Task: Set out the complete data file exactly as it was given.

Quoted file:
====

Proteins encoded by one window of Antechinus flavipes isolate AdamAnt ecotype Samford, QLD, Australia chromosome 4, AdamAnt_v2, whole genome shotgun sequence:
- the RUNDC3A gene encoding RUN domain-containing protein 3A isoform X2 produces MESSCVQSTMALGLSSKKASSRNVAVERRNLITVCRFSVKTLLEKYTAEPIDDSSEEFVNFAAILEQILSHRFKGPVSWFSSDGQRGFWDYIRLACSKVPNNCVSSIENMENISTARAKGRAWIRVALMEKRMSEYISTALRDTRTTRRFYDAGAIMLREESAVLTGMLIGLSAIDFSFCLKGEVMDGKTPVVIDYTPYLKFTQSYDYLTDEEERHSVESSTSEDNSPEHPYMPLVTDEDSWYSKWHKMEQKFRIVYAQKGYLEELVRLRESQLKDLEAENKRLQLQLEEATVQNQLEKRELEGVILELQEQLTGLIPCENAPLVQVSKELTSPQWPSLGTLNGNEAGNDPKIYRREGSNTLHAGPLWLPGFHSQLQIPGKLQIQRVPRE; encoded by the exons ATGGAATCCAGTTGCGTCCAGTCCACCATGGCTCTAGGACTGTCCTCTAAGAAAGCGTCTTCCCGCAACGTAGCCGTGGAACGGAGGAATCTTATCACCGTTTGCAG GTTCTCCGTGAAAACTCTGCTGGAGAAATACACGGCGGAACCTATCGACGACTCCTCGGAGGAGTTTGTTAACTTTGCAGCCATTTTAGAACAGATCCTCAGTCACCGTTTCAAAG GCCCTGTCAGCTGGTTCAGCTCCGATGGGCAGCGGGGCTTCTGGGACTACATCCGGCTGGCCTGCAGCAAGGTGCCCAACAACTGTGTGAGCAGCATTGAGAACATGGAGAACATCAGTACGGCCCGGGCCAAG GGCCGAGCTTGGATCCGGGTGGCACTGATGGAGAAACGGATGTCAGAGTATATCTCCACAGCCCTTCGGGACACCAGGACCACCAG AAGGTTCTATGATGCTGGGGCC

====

Proteins encoded by one window of Antechinus flavipes isolate AdamAnt ecotype Samford, QLD, Australia chromosome 4, AdamAnt_v2, whole genome shotgun sequence:
- the RUNDC3A gene encoding RUN domain-containing protein 3A isoform X2 produces MESSCVQSTMALGLSSKKASSRNVAVERRNLITVCRFSVKTLLEKYTAEPIDDSSEEFVNFAAILEQILSHRFKGPVSWFSSDGQRGFWDYIRLACSKVPNNCVSSIENMENISTARAKGRAWIRVALMEKRMSEYISTALRDTRTTRRFYDAGAIMLREESAVLTGMLIGLSAIDFSFCLKGEVMDGKTPVVIDYTPYLKFTQSYDYLTDEEERHSVESSTSEDNSPEHPYMPLVTDEDSWYSKWHKMEQKFRIVYAQKGYLEELVRLRESQLKDLEAENKRLQLQLEEATVQNQLEKRELEGVILELQEQLTGLIPCENAPLVQVSKELTSPQWPSLGTLNGNEAGNDPKIYRREGSNTLHAGPLWLPGFHSQLQIPGKLQIQRVPRE; encoded by the exons ATGGAATCCAGTTGCGTCCAGTCCACCATGGCTCTAGGACTGTCCTCTAAGAAAGCGTCTTCCCGCAACGTAGCCGTGGAACGGAGGAATCTTATCACCGTTTGCAG GTTCTCCGTGAAAACTCTGCTGGAGAAATACACGGCGGAACCTATCGACGACTCCTCGGAGGAGTTTGTTAACTTTGCAGCCATTTTAGAACAGATCCTCAGTCACCGTTTCAAAG GCCCTGTCAGCTGGTTCAGCTCCGATGGGCAGCGGGGCTTCTGGGACTACATCCGGCTGGCCTGCAGCAAGGTGCCCAACAACTGTGTGAGCAGCATTGAGAACATGGAGAACATCAGTACGGCCCGGGCCAAG GGCCGAGCTTGGATCCGGGTGGCACTGATGGAGAAACGGATGTCAGAGTATATCTCCACAGCCCTTCGGGACACCAGGACCACCAG AAGGTTCTATGATGCTGGGGCC